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Author Offers Fascinating Look at Our March to Iraq in `The Assassins' Gate'


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``The Assassins' Gate: America in Iraq'' by George Packer; Farrar, Straus & Giroux ($26)

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The threat posed by Saddam Hussein's possible weapons of mass destruction was actually a "least common denominator" reason for war. That was the case, anyway, among the Bush policy thinkers arguing fiercely about it in 2003, according to ``The Assassins' Gate,'' George Packer's fascinating history of our road to Iraq.

And it's ironic that the WMDs have loomed so large in the bitter crossfire over whether the Bush White House misled us into war. It's ironic because at the time, even President Clinton sided with the case against Saddam. Where the Bush administration clearly lied, Packer contends, was in linking Saddam with 9-11 to fight the Iraq war that President Bush came into office already seeking, thus derailing the other war, the real fight against al-Qaeda.

What's more, what actually inspired the neocons is the third, multipronged, mostly unspoken justification for invading: to topple a monstrous dictator, to inject modern democracy into the Arab world, to shift America's power connection in the Middle East away from the corrupt oil monarchies that have fostered the very Islamic terrorism we're fighting.

Yet Packer shows, it's precisely their neoconservative thinking, with its oddly conjoined roots in Leo Straussian elitism, Reaganaut optimism and a simplistic faith in freedom and free markets, that led to our miserable lack of planning. By their own beliefs, the whole purpose of the war was the post-war reshaping of Iraq, yet as State Department and Pentagon officials raised warnings about the intractable, costly lessons learned by the Clinton White House in Bosnia and Haiti, they were shut up by hard-liners Paul Wolfowitz, Dick Cheney and Donald Rumsfeld.

Watching this unfold in Packer's account is suspenseful, heartbreaking and infuriating, like watching a slow-motion bus accident. Some of what The Assassins' Gate'' covers in its first half has been reported before, but Packer traces this history much more deeply, more affectingly than Bob Woodward'sPlan of Attack.'' ``The Assassins' Gate'' reads like an intellectual thriller as it shifts from emigre coffeehouses to think tanks to military bases to the homes of Iraqis themselves as the chaos plays out.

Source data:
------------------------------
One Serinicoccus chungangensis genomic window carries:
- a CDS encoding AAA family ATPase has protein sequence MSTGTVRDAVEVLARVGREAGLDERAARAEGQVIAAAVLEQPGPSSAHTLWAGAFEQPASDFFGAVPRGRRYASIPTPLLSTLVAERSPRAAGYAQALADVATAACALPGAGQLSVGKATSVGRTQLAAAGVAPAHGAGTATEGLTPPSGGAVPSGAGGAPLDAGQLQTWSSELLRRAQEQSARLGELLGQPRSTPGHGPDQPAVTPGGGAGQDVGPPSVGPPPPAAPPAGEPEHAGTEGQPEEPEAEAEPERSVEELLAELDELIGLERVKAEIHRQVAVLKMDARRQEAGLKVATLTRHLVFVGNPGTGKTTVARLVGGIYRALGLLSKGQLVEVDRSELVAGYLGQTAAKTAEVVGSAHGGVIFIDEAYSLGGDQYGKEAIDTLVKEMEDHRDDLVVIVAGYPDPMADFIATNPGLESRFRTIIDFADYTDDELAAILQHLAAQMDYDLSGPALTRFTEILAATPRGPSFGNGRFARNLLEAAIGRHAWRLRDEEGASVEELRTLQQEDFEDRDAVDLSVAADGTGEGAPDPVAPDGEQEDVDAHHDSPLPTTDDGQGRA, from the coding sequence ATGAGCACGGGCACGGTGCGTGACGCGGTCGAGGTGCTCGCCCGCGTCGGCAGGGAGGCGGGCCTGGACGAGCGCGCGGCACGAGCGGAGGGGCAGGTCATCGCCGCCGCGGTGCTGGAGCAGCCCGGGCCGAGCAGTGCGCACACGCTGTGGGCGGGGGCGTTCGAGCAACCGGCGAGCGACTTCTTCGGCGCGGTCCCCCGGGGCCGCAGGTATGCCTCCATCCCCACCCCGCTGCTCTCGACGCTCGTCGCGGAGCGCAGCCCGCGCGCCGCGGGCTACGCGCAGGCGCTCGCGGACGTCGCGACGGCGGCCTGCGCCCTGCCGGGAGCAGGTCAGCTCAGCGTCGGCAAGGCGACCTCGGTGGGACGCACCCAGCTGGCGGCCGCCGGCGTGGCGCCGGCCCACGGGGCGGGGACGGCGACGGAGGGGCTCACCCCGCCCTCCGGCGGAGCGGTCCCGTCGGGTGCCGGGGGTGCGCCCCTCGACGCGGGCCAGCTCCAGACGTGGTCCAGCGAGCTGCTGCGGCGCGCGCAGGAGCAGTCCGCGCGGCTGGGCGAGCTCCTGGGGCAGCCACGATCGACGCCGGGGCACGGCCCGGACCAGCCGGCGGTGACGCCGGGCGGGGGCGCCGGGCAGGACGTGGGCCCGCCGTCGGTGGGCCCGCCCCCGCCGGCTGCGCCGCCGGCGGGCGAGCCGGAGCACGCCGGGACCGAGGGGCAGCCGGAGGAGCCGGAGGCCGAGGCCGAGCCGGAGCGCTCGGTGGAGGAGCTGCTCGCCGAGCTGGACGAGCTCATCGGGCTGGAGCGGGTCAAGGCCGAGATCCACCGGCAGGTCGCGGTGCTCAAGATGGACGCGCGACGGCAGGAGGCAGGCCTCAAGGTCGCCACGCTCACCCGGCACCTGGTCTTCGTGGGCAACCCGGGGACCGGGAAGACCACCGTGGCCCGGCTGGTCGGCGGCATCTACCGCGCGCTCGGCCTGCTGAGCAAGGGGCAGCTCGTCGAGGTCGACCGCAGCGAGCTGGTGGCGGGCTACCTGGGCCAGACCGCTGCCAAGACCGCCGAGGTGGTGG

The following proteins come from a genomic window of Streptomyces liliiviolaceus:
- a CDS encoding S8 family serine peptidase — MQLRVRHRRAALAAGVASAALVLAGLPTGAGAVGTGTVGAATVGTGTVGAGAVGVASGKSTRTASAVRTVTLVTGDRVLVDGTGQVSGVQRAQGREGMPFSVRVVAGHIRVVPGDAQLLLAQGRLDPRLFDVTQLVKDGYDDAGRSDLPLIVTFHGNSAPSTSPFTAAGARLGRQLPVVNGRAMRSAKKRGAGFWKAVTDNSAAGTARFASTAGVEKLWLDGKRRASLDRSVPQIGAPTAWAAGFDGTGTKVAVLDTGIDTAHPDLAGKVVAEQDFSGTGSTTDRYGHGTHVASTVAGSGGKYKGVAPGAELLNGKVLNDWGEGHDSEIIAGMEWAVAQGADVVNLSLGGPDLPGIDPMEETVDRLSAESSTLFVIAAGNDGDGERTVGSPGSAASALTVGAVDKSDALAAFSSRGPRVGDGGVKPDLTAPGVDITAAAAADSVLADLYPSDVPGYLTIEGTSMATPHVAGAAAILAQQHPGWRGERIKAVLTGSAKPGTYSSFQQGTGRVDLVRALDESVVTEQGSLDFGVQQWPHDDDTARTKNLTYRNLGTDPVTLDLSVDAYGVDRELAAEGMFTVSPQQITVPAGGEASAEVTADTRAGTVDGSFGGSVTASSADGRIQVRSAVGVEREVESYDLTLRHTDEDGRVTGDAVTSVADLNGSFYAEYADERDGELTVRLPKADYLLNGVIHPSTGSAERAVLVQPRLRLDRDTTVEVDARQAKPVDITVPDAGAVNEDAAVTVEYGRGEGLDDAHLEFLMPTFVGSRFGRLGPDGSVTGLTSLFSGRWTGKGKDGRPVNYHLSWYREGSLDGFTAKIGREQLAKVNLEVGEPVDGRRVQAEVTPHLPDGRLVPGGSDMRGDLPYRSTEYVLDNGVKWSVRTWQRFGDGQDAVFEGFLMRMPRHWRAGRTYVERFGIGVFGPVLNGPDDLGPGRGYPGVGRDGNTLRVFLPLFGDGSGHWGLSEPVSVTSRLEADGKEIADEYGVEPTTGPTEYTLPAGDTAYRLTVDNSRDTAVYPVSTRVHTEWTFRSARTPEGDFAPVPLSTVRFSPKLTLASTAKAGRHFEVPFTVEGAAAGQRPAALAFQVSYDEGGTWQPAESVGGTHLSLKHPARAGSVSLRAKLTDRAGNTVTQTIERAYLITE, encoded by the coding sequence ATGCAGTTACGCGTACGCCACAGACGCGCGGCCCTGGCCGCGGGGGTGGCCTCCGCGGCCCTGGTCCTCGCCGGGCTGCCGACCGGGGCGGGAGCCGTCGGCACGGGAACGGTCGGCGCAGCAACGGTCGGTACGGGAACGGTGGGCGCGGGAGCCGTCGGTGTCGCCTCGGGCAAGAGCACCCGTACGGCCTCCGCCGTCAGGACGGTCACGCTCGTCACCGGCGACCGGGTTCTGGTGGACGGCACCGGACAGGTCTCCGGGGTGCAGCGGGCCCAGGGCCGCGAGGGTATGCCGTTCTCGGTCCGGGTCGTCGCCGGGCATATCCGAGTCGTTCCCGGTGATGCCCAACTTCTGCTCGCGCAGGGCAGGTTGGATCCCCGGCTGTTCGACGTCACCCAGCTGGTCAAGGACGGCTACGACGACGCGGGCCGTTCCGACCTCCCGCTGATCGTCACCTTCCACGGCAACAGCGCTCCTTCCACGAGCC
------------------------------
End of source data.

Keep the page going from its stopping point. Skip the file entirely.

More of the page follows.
It should be noted that Packer, a staff writer for The New Yorker , was a liberal hawk, meaning the neocons actually get a sympathetic hearing here, even as their follies pile up. After 9-11, Packer, like Paul Berman and Christopher Hitchens, abandoned the Democrats' piecemeal and reactive foreign policy for the chance to project American power for a worthy, possibly world-changing cause. Americans view Iraq, he writes, as either Vietnam or as World War II, and he, with admitted doubts, embraced the second.

What he finds, of course, is that neither historic template holds up on the Arab ground at all. Which is why we are now there undermanned, underarmored and inspiring ever more terrorists. One of the brutal ironies we and the rest of the world may live with for decades is that the Bush administration came to power dismissing "nation building" and so has wound up mishandling many of the same long-term infrastructure problems in Iraq that it's now mishandling in New Orleans.

Whatever your views on the war or your knowledge of it, ``The Assassins' Gate'' is simply indispensable, the one book about it I wholeheartedly recommend.

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(c) 2005, The Dallas Morning News. Distributed by Knight Ridder/Tribune News Service.

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